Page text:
Vince Lombardi has his name on the NFL's trophy, but Chuck Noll won twice as many Super Bowls. Jerry West was immortalized in the NBA's logo, yet if you grew up on Michael or Shaq or LeBron, that might just be a white silhouette separating a patch of blue from another of red. The Babe will forever be the Babe, though the long history of baseball also delivered Hammerin' Hank, Teddy Ballgame, The Mick, and the Say Hey Kid, all legends as well. So there might be no one single figure more closely associated with his sport — no icon more intertwined — than Richard Petty.
A likeable sort who made headlines on the racetrack and friends off it, The King took care of generations of fans as NASCAR grew up and spread out.
Now it seems his fate might come to represent all the problems associated with that expansion beyond the family into a corporate world, where contracts replaced handshakes (and even they don't mean much), and where promises die fast.
That's what makes the news of this week so sad.
When it was announced Wednesday that Kasey Kahne was leaving Richard Petty Motorsports for Red Bull Racing five races earlier than scheduled, that seemed like a simple business decision that could benefit all sides.
But what has surfaced in the time since is far more disturbing.
Kahne, it appears, is owed large sums of money, and he's not the only one. The team's loans have been restructured numerous times, and it has been all but cut off by Roush Fenway Racing and Roush Yates, which supply its cars and engines. Employees questioned whether RPM would survive beyond Sunday.
The problems are of Petty's making only in the sense that he could no longer survive in NASCAR on his own.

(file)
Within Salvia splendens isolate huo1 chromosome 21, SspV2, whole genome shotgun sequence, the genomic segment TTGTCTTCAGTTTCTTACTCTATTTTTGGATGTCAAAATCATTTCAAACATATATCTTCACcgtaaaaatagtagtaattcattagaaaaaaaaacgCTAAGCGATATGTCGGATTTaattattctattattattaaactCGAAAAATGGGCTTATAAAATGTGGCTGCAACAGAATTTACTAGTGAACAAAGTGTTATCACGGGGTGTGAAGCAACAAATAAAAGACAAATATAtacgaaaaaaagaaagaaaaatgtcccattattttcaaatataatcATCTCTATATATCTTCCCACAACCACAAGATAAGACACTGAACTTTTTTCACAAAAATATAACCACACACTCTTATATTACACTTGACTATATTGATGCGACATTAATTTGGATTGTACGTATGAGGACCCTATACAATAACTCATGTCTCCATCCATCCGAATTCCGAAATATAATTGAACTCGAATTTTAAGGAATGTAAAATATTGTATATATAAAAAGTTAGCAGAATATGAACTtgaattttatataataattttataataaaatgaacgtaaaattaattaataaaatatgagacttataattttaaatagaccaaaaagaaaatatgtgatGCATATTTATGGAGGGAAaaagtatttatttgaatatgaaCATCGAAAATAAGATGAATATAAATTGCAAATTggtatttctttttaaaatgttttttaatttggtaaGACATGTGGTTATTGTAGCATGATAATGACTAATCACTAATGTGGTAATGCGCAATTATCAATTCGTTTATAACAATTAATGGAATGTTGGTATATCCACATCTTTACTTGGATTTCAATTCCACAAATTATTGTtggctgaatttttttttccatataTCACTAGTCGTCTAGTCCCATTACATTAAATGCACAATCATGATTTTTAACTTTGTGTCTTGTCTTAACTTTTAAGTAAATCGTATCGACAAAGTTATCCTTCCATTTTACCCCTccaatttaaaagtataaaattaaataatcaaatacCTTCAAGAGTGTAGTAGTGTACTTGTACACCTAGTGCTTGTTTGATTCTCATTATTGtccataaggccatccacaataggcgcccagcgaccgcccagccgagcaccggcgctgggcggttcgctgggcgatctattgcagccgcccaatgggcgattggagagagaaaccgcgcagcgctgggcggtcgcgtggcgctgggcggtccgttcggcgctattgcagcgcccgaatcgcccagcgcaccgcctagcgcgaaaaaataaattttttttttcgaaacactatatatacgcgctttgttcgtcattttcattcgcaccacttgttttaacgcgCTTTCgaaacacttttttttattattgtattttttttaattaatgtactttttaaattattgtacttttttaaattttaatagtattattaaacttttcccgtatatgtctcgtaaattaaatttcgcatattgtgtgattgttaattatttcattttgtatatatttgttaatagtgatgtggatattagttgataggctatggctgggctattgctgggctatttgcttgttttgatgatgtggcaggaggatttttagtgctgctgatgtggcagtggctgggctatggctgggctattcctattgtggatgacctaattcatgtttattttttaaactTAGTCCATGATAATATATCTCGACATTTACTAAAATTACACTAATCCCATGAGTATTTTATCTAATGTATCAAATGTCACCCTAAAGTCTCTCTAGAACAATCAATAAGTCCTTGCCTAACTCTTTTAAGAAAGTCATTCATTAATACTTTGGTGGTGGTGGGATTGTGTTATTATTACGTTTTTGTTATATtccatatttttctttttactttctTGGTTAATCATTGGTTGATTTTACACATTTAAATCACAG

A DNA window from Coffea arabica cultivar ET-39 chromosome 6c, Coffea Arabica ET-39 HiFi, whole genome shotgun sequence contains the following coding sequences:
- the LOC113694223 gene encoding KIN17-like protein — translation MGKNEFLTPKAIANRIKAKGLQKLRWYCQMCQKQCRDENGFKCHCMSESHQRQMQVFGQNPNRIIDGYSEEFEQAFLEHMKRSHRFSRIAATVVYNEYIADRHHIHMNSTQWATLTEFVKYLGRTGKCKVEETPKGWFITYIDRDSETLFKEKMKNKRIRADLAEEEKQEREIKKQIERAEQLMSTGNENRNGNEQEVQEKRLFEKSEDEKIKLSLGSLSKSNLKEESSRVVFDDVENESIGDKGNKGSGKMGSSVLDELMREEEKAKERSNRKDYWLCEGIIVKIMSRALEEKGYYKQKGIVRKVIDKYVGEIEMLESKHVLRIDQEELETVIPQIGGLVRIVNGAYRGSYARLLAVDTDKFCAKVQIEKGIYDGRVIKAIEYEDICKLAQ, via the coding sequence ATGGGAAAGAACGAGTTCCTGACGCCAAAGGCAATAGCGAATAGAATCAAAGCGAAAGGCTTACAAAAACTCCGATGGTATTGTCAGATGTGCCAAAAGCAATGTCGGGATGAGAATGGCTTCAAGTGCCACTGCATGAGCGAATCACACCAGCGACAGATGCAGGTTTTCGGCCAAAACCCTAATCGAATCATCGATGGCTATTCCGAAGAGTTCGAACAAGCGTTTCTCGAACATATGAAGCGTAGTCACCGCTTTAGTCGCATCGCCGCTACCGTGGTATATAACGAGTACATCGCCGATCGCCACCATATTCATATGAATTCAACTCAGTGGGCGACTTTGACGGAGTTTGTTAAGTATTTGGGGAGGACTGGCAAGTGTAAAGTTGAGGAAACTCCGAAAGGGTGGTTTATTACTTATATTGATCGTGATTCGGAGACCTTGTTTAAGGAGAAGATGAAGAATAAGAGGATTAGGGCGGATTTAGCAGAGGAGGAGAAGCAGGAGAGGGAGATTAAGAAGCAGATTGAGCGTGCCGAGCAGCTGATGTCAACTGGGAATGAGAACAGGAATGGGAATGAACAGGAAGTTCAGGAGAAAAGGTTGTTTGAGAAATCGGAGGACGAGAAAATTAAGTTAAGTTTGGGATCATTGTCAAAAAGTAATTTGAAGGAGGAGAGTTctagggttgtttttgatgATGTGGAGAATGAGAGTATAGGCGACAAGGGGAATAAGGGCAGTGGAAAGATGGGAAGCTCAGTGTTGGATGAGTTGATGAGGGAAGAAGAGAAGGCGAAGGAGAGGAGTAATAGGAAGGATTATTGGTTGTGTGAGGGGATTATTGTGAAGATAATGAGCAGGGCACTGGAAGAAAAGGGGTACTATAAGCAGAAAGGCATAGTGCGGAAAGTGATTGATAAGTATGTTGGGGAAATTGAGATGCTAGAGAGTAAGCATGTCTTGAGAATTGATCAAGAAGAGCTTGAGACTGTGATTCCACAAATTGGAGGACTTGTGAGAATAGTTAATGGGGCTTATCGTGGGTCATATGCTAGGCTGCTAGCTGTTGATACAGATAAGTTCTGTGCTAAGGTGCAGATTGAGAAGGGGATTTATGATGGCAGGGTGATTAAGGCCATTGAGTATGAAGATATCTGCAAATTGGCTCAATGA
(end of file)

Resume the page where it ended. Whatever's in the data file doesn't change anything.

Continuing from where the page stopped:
This team is Petty's in name only, and majority owner George Gillett faces financial problems that extend far beyond racing.
The latest and most public of those was his forced sale of Liverpool, a soccer club of the English Premier League — whose fans he had alienated — at a greatly reduced price. Interestingly, the co-buyer was John Henry, who as half-owner of Roush Fenway Racing is apparently among Gillett's creditors.
Perhaps Gillett will find his way out of this jam. But perhaps not. Whatever the outcome, he will be forgotten like Tim Beverley and Bobby Ginn and so many other here-today-gone-tomorrow businessmen in NASCAR.
But the man in the feathered cowboy hat and dark sunglasses will be remembered.
Not like this, we hope.
Sprint Cup points
With five races to go. Only these drivers are eligible in the Chase for the Championship.
Driver Pts. Back
Jimmie Johnson 5,843—
Denny Hamlin 5,802 41
Kevin Harvick 5,766 77
Jeff Gordon 5,687 156
Kyle Busch 5,666 177
Tony Stewart 5,666 177
Carl Edwards 5,643 200
Greg Biffle 5,618 225
Kurt Busch 5,606 237
Jeff Burton 5,604 239
Matt Kenseth 5,587 356
Clint Bowyer 5,543 300
Tums 500, 1 p.m. Sunday, Martinsville (Va.) Speedway.